When my son received a letter telling him he was kicked out of school during the summer after his freshman year for bad grades, I was horrified. But, then I stood by and watched him research his options online. He wrote a letter to contest the decision and got hospital and doctor records to substantiate his unfortunate circumstances of an injury and surgery which caused too many missed classes. He was let back in without me doing a thing. After that, he earned As.

Me and my boy.

One thing I know about parenting is all we can do is try our best. It’s been my goal to raise kids who know the difference between right and wrong and will try their best as well.

What do you think about parents fighting battles for their kids? Are they helping or hurting them by getting involved?

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Tips for Parents About the SAT, ACT and AP Tests

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Testing, Testing, One, Two Three….

The two big tests needed for college admissions are the Scholastic Aptitude Test (SAT) and the American College Testing Assessment (ACT.) How much time and effort your kids put into preparing for these tests is up to you and your kids. Some kids are great test takers while others are not. I have one of each in my family and our approach to test prep was based on their individual needs. In my opinion, too much emphasis can be placed on test scores. A perfect score doesn’t mean your child will get into the school of their dreams, and likewise, a low score doesn’t mean your child can’t get into college.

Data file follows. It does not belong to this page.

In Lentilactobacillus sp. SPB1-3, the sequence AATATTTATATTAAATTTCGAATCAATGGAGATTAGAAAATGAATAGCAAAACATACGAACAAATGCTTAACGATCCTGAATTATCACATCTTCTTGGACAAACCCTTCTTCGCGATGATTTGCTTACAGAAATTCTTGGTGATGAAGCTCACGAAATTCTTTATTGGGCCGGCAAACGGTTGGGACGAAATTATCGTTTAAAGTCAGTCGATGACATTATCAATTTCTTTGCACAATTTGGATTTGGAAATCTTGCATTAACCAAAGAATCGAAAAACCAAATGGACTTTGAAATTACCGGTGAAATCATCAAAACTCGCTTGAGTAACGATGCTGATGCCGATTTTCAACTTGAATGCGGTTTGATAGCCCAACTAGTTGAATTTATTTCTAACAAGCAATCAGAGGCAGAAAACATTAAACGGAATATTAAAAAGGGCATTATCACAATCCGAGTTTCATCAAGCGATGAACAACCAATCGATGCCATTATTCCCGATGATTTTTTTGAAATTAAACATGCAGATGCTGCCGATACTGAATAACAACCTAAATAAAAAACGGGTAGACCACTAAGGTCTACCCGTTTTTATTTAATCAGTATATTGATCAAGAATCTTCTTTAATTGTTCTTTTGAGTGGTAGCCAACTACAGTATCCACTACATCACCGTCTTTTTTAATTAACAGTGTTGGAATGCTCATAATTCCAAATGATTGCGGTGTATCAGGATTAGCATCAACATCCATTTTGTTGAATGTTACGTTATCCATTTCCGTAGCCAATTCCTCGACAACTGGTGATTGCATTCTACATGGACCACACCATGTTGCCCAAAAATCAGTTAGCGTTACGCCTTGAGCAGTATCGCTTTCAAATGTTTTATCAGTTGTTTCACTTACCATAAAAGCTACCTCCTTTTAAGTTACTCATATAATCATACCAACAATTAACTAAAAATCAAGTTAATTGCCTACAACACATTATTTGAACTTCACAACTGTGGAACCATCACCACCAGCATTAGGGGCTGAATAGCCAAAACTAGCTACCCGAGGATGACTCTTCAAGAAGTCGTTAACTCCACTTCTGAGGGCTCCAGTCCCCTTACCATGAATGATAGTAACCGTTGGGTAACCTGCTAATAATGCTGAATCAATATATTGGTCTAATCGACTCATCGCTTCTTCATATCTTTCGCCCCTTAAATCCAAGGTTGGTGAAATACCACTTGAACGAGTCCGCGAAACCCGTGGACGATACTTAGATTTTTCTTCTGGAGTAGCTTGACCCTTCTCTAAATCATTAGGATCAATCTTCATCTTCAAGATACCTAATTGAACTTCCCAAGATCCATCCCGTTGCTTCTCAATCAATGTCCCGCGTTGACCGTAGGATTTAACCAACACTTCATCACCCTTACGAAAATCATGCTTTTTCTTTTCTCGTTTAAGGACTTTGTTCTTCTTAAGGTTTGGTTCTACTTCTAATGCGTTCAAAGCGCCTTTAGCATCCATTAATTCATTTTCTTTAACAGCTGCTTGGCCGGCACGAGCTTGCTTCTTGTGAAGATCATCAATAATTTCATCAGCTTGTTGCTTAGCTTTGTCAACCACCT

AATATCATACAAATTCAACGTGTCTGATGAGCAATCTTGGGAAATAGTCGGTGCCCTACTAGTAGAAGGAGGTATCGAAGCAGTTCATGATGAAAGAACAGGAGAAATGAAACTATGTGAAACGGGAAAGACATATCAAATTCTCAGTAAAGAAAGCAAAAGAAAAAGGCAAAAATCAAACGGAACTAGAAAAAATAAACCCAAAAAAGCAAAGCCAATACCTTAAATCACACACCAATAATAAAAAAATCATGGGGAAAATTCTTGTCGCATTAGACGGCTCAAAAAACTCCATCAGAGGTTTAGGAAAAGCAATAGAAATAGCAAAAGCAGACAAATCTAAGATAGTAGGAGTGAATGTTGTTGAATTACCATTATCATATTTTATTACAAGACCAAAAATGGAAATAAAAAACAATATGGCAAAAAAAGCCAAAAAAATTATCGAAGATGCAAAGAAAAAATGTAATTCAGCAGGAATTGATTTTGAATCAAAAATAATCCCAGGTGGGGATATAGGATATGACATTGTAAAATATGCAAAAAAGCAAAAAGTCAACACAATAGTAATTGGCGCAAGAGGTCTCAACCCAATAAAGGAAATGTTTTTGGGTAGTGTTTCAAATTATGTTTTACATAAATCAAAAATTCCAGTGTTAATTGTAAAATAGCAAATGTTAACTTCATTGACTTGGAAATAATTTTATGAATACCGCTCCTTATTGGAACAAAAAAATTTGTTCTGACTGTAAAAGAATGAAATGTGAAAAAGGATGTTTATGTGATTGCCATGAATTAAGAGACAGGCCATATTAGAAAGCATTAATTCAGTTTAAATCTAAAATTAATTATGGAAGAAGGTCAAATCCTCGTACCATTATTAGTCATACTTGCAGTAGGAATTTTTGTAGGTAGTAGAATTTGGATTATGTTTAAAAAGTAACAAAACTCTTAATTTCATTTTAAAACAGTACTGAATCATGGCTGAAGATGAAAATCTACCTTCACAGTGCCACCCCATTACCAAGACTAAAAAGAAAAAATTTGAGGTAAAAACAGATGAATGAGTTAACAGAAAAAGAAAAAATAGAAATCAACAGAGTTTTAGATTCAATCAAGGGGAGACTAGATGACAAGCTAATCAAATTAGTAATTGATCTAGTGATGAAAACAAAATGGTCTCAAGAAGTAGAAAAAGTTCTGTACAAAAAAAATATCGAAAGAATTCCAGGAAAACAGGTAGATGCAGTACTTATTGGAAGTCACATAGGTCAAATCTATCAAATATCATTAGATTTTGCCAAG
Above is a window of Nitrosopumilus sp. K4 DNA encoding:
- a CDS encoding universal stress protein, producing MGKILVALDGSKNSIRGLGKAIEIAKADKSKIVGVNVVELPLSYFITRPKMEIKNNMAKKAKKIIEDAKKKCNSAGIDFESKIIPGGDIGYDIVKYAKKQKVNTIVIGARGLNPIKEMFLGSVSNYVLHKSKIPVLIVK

Here’s a simple checklist of what to do to prepare for the tests:

1. Take the PSAT (Preliminary Scholastic Aptitude Test) the sophomore year. This is a good practice for the SAT. Plus, they’ll take the PSA again in their junior year in October to qualify for honors in the National Merit Scholarship Qualifying Test.*

2. Check out sample questions on the SAT website (collegeboard.com) and the ACT website is actstudent.org.

There is a question of the day for the SAT, which if your child answers starting in their freshman or sophomore years, they’ll get plenty of test practice.

3. Plan when to take the tests during the junior year. Most people take tests a couple of times. If your kids are happy with scores the first time around, don’t take it again.

SAT tests are offered in August, October, November, December, March, May and June.

ACT tests are in September, October, December, February, April, June.

For example, if your child takes a SAT test in November, you may want to wait several months to retake the test, like in March, so your child has time to get their results and take some practice tests.